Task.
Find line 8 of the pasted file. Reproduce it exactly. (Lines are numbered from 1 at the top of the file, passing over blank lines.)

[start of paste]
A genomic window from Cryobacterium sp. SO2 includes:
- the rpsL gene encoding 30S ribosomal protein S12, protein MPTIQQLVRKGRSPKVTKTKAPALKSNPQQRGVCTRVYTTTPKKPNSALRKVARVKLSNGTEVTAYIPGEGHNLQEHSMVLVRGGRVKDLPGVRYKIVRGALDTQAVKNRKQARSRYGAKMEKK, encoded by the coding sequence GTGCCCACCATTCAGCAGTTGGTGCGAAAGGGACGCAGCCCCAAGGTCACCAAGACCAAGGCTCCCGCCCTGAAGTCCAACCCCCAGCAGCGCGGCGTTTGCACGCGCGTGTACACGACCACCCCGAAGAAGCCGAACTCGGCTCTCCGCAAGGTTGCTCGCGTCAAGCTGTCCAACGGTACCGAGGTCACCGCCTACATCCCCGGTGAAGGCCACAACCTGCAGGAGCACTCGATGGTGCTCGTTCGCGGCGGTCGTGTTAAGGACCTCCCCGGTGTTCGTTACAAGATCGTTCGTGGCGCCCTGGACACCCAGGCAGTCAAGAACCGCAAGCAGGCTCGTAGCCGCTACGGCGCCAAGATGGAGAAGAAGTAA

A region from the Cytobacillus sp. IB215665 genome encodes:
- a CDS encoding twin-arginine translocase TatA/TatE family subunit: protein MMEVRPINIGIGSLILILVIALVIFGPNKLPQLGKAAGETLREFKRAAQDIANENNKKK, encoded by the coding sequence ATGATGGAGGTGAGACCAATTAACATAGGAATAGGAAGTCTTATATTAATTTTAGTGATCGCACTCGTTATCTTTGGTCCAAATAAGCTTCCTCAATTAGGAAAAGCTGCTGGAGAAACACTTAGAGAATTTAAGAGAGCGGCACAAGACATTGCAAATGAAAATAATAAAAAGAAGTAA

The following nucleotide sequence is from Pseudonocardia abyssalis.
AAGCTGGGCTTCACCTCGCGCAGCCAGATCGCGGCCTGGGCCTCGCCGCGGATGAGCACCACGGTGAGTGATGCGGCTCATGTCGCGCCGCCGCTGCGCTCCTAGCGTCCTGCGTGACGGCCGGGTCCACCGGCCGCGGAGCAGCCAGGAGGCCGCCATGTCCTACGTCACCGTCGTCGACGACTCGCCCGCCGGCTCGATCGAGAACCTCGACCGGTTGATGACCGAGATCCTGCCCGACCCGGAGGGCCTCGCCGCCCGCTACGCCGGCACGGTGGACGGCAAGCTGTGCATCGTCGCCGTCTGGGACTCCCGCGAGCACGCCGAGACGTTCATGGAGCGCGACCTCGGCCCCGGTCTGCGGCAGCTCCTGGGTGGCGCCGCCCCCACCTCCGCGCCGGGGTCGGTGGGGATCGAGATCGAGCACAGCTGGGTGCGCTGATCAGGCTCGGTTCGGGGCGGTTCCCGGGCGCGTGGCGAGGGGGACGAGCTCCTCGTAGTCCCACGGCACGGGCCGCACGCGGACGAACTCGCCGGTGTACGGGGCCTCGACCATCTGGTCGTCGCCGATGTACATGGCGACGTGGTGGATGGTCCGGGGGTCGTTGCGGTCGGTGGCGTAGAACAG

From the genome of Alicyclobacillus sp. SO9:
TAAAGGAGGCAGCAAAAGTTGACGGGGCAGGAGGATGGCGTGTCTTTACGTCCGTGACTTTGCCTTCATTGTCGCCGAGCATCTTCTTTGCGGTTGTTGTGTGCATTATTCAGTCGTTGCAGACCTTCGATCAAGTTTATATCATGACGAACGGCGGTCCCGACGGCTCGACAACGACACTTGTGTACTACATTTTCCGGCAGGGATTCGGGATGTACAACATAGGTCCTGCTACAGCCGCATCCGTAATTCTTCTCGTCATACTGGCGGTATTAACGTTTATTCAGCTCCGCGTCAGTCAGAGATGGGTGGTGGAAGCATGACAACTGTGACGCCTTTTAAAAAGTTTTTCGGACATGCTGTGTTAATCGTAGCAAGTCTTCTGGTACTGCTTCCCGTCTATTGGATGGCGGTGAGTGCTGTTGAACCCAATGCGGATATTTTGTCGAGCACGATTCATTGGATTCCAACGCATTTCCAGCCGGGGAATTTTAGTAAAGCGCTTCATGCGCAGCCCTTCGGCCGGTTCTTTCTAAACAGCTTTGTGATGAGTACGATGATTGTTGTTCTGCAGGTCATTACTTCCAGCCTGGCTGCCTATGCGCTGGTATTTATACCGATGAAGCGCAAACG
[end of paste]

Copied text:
TAAAGGAGGCAGCAAAAGTTGACGGGGCAGGAGGATGGCGTGTCTTTACGTCCGTGACTTTGCCTTCATTGTCGCCGAGCATCTTCTTTGCGGTTGTTGTGTGCATTATTCAGTCGTTGCAGACCTTCGATCAAGTTTATATCATGACGAACGGCGGTCCCGACGGCTCGACAACGACACTTGTGTACTACATTTTCCGGCAGGGATTCGGGATGTACAACATAGGTCCTGCTACAGCCGCATCCGTAATTCTTCTCGTCATACTGGCGGTATTAACGTTTATTCAGCTCCGCGTCAGTCAGAGATGGGTGGTGGAAGCATGACAACTGTGACGCCTTTTAAAAAGTTTTTCGGACATGCTGTGTTAATCGTAGCAAGTCTTCTGGTACTGCTTCCCGTCTATTGGATGGCGGTGAGTGCTGTTGAACCCAATGCGGATATTTTGTCGAGCACGATTCATTGGATTCCAACGCATTTCCAGCCGGGGAATTTTAGTAAAGCGCTTCATGCGCAGCCCTTCGGCCGGTTCTTTCTAAACAGCTTTGTGATGAGTACGATGATTGTTGTTCTGCAGGTCATTACTTCCAGCCTGGCTGCCTATGCGCTGGTATTTATACCGATGAAGCGCAAACG